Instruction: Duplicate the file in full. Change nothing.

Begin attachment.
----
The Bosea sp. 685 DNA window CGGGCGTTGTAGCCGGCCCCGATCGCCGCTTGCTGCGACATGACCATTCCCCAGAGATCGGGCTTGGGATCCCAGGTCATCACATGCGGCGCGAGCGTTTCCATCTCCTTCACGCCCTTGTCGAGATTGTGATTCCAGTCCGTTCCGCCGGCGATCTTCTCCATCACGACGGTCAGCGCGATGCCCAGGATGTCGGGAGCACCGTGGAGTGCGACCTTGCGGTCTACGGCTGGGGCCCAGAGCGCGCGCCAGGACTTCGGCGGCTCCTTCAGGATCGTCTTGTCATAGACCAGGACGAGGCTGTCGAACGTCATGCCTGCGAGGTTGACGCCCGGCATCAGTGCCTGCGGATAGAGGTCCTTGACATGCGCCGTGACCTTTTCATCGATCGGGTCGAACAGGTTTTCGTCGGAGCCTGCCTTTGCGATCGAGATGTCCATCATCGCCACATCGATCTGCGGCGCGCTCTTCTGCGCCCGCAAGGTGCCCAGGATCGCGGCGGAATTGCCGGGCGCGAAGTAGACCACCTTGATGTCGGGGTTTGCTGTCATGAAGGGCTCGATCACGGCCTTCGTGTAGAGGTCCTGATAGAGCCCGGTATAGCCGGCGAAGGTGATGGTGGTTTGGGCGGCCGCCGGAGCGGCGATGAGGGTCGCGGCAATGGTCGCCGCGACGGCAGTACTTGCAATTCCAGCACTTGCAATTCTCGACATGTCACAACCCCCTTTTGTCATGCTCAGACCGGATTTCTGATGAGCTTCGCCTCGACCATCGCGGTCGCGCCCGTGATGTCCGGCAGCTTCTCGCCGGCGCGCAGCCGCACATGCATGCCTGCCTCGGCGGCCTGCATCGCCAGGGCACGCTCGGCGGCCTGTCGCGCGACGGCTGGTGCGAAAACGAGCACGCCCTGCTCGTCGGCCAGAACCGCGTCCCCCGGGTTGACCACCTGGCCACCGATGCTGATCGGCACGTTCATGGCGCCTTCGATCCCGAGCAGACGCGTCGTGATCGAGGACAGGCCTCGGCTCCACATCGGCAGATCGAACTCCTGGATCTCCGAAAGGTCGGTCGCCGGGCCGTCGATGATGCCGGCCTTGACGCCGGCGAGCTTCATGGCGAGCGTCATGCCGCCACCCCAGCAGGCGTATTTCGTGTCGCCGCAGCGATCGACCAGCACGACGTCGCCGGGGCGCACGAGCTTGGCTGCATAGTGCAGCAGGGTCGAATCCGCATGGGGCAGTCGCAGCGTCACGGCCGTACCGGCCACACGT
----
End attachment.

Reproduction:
The Bosea sp. 685 DNA window CGGGCGTTGTAGCCGGCCCCGATCGCCGCTTGCTGCGACATGACCATTCCCCAGAGATCGGGCTTGGGATCCCAGGTCATCACATGCGGCGCGAGCGTTTCCATCTCCTTCACGCCCTTGTCGAGATTGTGATTCCAGTCCGTTCCGCCGGCGATCTTCTCCATCACGACGGTCAGCGCGATGCCCAGGATGTCGGGAGCACCGTGGAGTGCGACCTTGCGGTCTACGGCTGGGGCCCAGAGCGCGCGCCAGGACTTCGGCGGCTCCTTCAGGATCGTCTTGTCATAGACCAGGACGAGGCTGTCGAACGTCATGCCTGCGAGGTTGACGCCCGGCATCAGTGCCTGCGGATAGAGGTCCTTGACATGCGCCGTGACCTTTTCATCGATCGGGTCGAACAGGTTTTCGTCGGAGCCTGCCTTTGCGATCGAGATGTCCATCATCGCCACATCGATCTGCGGCGCGCTCTTCTGCGCCCGCAAGGTGCCCAGGATCGCGGCGGAATTGCCGGGCGCGAAGTAGACCACCTTGATGTCGGGGTTTGCTGTCATGAAGGGCTCGATCACGGCCTTCGTGTAGAGGTCCTGATAGAGCCCGGTATAGCCGGCGAAGGTGATGGTGGTTTGGGCGGCCGCCGGAGCGGCGATGAGGGTCGCGGCAATGGTCGCCGCGACGGCAGTACTTGCAATTCCAGCACTTGCAATTCTCGACATGTCACAACCCCCTTTTGTCATGCTCAGACCGGATTTCTGATGAGCTTCGCCTCGACCATCGCGGTCGCGCCCGTGATGTCCGGCAGCTTCTCGCCGGCGCGCAGCCGCACATGCATGCCTGCCTCGGCGGCCTGCATCGCCAGGGCACGCTCGGCGGCCTGTCGCGCGACGGCTGGTGCGAAAACGAGCACGCCCTGCTCGTCGGCCAGAACCGCGTCCCCCGGGTTGACCACCTGGCCACCGATGCTGATCGGCACGTTCATGGCGCCTTCGATCCCGAGCAGACGCGTCGTGATCGAGGACAGGCCTCGGCTCCACATCGGCAGATCGAACTCCTGGATCTCCGAAAGGTCGGTCGCCGGGCCGTCGATGATGCCGGCCTTGACGCCGGCGAGCTTCATGGCGAGCGTCATGCCGCCACCCCAGCAGGCGTATTTCGTGTCGCCGCAGCGATCGACCAGCACGACGTCGCCGGGGCGCACGAGCTTGGCTGCATAGTGCAGCAGGGTCGAATCCGCATGGGGCAGTCGCAGCGTCACGGCCGTACCGGCCACACGT